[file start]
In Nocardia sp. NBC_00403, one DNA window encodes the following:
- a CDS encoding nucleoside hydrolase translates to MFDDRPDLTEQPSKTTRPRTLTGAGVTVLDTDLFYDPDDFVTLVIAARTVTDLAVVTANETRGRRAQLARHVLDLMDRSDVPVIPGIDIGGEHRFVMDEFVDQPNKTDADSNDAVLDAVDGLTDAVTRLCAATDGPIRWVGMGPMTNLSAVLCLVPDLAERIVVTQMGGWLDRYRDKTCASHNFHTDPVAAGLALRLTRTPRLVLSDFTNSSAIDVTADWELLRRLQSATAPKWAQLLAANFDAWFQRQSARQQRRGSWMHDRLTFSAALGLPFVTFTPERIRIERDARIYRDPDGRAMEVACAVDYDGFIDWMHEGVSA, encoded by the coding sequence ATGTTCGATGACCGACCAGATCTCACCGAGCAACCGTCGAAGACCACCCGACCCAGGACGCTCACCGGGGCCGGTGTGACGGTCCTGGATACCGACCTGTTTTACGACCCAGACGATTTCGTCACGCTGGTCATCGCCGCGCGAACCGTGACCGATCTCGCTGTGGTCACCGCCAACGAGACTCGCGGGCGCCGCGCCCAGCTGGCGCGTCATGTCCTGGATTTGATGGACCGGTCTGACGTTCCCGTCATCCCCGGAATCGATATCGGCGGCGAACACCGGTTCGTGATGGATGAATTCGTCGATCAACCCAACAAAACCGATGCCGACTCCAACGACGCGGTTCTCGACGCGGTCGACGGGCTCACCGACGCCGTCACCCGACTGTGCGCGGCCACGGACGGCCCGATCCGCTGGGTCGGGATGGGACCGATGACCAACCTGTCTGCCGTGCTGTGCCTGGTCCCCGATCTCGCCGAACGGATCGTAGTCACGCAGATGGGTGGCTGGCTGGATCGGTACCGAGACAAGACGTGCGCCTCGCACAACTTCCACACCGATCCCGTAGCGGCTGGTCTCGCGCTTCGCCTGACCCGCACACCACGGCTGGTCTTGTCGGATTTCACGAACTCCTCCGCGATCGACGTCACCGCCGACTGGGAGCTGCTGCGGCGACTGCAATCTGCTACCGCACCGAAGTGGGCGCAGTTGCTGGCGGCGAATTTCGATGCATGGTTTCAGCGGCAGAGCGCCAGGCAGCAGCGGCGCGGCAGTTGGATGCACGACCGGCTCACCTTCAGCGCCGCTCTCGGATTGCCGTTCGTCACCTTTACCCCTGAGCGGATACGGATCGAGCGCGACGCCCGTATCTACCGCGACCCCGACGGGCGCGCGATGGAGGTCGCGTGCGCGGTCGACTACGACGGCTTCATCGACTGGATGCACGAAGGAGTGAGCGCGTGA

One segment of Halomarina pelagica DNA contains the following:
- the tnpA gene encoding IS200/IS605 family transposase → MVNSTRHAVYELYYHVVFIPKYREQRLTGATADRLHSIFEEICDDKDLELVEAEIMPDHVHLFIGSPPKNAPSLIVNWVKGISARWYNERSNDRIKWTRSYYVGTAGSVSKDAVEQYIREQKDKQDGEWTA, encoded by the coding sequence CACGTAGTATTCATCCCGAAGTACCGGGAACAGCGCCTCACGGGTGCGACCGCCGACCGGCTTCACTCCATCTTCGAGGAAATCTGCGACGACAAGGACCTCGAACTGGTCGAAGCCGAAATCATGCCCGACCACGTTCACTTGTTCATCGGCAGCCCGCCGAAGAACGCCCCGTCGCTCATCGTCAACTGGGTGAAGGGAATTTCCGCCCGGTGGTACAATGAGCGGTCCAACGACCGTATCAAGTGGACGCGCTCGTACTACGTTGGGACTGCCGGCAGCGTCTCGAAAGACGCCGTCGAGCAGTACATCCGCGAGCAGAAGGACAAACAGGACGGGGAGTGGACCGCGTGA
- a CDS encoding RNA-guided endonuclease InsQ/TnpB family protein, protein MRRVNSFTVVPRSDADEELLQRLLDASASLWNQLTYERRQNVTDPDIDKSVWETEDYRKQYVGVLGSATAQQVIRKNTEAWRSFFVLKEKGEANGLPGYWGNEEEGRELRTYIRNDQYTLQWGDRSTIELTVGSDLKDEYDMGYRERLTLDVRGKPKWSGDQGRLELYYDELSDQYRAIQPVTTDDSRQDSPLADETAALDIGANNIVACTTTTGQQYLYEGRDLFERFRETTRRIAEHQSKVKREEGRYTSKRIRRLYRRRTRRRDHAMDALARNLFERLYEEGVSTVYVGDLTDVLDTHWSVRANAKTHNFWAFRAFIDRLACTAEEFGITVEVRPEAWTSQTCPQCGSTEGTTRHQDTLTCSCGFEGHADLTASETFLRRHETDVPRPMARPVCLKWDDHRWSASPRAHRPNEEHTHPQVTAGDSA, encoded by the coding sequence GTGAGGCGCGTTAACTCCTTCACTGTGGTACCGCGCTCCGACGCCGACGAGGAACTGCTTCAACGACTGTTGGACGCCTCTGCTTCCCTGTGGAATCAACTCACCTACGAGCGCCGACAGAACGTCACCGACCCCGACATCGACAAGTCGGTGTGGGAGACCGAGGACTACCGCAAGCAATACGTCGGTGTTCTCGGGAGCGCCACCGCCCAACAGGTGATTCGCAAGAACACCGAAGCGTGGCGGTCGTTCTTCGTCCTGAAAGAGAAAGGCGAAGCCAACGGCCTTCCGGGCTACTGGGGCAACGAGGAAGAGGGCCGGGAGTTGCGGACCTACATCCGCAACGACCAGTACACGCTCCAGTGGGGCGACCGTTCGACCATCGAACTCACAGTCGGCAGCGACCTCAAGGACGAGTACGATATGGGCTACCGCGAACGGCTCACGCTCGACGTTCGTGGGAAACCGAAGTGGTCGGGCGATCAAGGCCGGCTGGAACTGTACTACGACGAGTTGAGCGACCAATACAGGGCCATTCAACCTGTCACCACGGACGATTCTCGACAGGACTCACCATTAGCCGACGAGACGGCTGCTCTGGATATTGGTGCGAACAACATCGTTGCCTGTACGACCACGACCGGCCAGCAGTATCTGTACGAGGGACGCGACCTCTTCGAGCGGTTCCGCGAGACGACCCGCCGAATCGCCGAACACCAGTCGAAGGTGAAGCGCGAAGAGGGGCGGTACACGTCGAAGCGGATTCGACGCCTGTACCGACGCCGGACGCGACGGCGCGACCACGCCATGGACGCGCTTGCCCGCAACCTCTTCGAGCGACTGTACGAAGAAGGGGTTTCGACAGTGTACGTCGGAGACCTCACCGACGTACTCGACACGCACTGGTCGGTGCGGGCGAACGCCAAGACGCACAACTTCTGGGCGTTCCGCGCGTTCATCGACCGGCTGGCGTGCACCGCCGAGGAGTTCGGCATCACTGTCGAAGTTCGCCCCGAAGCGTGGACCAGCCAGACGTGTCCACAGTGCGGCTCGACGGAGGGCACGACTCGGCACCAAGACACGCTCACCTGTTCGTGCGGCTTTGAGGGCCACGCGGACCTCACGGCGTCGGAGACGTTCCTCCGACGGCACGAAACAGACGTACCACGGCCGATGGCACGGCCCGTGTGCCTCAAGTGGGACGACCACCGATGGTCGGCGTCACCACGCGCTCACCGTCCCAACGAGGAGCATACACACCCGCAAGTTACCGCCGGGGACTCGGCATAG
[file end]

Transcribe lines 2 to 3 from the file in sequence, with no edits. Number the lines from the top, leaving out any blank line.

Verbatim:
- a CDS encoding nucleoside hydrolase translates to MFDDRPDLTEQPSKTTRPRTLTGAGVTVLDTDLFYDPDDFVTLVIAARTVTDLAVVTANETRGRRAQLARHVLDLMDRSDVPVIPGIDIGGEHRFVMDEFVDQPNKTDADSNDAVLDAVDGLTDAVTRLCAATDGPIRWVGMGPMTNLSAVLCLVPDLAERIVVTQMGGWLDRYRDKTCASHNFHTDPVAAGLALRLTRTPRLVLSDFTNSSAIDVTADWELLRRLQSATAPKWAQLLAANFDAWFQRQSARQQRRGSWMHDRLTFSAALGLPFVTFTPERIRIERDARIYRDPDGRAMEVACAVDYDGFIDWMHEGVSA, encoded by the coding sequence ATGTTCGATGACCGACCAGATCTCACCGAGCAACCGTCGAAGACCACCCGACCCAGGACGCTCACCGGGGCCGGTGTGACGGTCCTGGATACCGACCTGTTTTACGACCCAGACGATTTCGTCACGCTGGTCATCGCCGCGCGAACCGTGACCGATCTCGCTGTGGTCACCGCCAACGAGACTCGCGGGCGCCGCGCCCAGCTGGCGCGTCATGTCCTGGATTTGATGGACCGGTCTGACGTTCCCGTCATCCCCGGAATCGATATCGGCGGCGAACACCGGTTCGTGATGGATGAATTCGTCGATCAACCCAACAAAACCGATGCCGACTCCAACGACGCGGTTCTCGACGCGGTCGACGGGCTCACCGACGCCGTCACCCGACTGTGCGCGGCCACGGACGGCCCGATCCGCTGGGTCGGGATGGGACCGATGACCAACCTGTCTGCCGTGCTGTGCCTGGTCCCCGATCTCGCCGAACGGATCGTAGTCACGCAGATGGGTGGCTGGCTGGATCGGTACCGAGACAAGACGTGCGCCTCGCACAACTTCCACACCGATCCCGTAGCGGCTGGTCTCGCGCTTCGCCTGACCCGCACACCACGGCTGGTCTTGTCGGATTTCACGAACTCCTCCGCGATCGACGTCACCGCCGACTGGGAGCTGCTGCGGCGACTGCAATCTGCTACCGCACCGAAGTGGGCGCAGTTGCTGGCGGCGAATTTCGATGCATGGTTTCAGCGGCAGAGCGCCAGGCAGCAGCGGCGCGGCAGTTGGATGCACGACCGGCTCACCTTCAGCGCCGCTCTCGGATTGCCGTTCGTCACCTTTACCCCTGAGCGGATACGGATCGAGCGCGACGCCCGTATCTACCGCGACCCCGACGGGCGCGCGATGGAGGTCGCGTGCGCGGTCGACTACGACGGCTTCATCGACTGGATGCACGAAGGAGTGAGCGCGTGA

One segment of Halomarina pelagica DNA contains the following: